We need the right tools in life

“The best years of your life are the ones in which you decide your problems are your own. You do not blame them on your mother or the ecology. You realize that you control your own destiny.” —Albert Ellis

What are the most important tools ever invented? According to Forbes magazine in a 2006 story, the list includes the knife, abacus, compass, pencil, harness, rifle, sword, eyeglasses, saw, watch, needle, candle, telescope, fish hook and chisel.

(The entire list can be found in the forbes.com Web site archives.)

The story was aptly titled, “The 20 Most Important Tools Ever,” and was compiled by a bunch of experts who know a lot about stuff like this. Or something like that.

All the items on the list have one thing in common: they are designed to do what they do. They’re not Swiss army knives. They’re pencils for writing. They’re eyeglasses for seeing. They’re knives for cutting. Each of “the most important tools ever” does one job only. And does it perfectly.

As people, we need these types of tools—except for the abacus and maybe the sword, I’m just not sure we need these anymore—but we don’t tend to function in the same way. Instead, we multi-task, do things we need to, want to, don’t necessarily want to but do anyway, and run circles to tackle the should-have-already-dones.

So, as I get older, wiser, relapse and then get it together again, I learn a thing or two. When life takes a turn in a direction you’d rather not see it go, you have a minimum of two choices. One, fight it. Two, don’t.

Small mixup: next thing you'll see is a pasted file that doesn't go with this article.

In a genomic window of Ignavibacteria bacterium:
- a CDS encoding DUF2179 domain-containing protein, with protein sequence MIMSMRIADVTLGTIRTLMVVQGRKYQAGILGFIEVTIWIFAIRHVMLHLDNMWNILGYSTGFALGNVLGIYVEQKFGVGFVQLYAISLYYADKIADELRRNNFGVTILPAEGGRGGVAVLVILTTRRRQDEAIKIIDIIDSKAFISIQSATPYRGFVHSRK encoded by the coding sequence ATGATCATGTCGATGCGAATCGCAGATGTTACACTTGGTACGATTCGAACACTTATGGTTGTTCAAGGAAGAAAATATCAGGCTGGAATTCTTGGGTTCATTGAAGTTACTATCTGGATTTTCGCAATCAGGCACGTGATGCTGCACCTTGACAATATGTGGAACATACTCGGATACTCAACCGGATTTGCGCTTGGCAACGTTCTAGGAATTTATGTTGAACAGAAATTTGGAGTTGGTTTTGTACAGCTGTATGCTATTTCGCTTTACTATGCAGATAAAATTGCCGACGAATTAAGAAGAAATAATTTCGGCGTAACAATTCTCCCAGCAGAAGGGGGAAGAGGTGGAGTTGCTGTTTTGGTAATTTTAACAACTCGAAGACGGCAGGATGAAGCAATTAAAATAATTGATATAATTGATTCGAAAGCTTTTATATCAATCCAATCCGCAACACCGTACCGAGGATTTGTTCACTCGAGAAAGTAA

Either way, you’re entering battle. If you choose to fight it, the battle will be long. If you choose to not fight it, the battle will be long. But I’d lay my cards on pushing through it any day. Eventually, if you open yourself up to the circumstances and pound directly through the densest parts, you will, no doubt by the grace of God, find your way to another side.

As life takes us in and out of the tough parts, the ones we’d just as soon tuck away into a deep dark closet, we are actually living out those applicable quotes. That’s when we see that the worst things make us stronger. When we’re stronger, we’re more aware. Being more aware makes us more complete.

Jimmy Valvano, the legendary college basketball coach who died of cancer in 1993, said a big thing in his speech at his final ESPY awards.

“To me there are three things we all should do every day. We should do these every day of our lives. No. 1 is laugh. You should laugh every day. No 2 is think. You should spend some time in thought. No. 3 is, you should have your emotions moved to tears, could be happiness or joy. But think about it. If you laugh, you think, and you cry, that’s a full day. That’s a heck of a day. You do that seven days a week, you’re going to have something special.”

It might take a huge road bump or a fully collapsed bridge in life to finally opens our eyes. But these seemingly disastrous occurrences are not without purpose. This is when we discover who we are. Who to love. How to love. What matters. Who matters. Who’s worth your time. Who just can’t be. How our actions affect, how much to sacrifice. How fiercely we will protect. What we will give and what we will take.

I know that this is when the most incredible people show up. Or when the ones that were already there become suddenly become obvious. And maybe the best thing about persevering through something you thought would beat you. Realizing you don’t have to be all things to all people.

No Swiss army knives here.

Shelley Plett is a graphic designer for the Free Press and Kansas Publishing Ven­tures. She can be reached at shelley@hillsborofree­press.com. The original version of this column ran in 2009.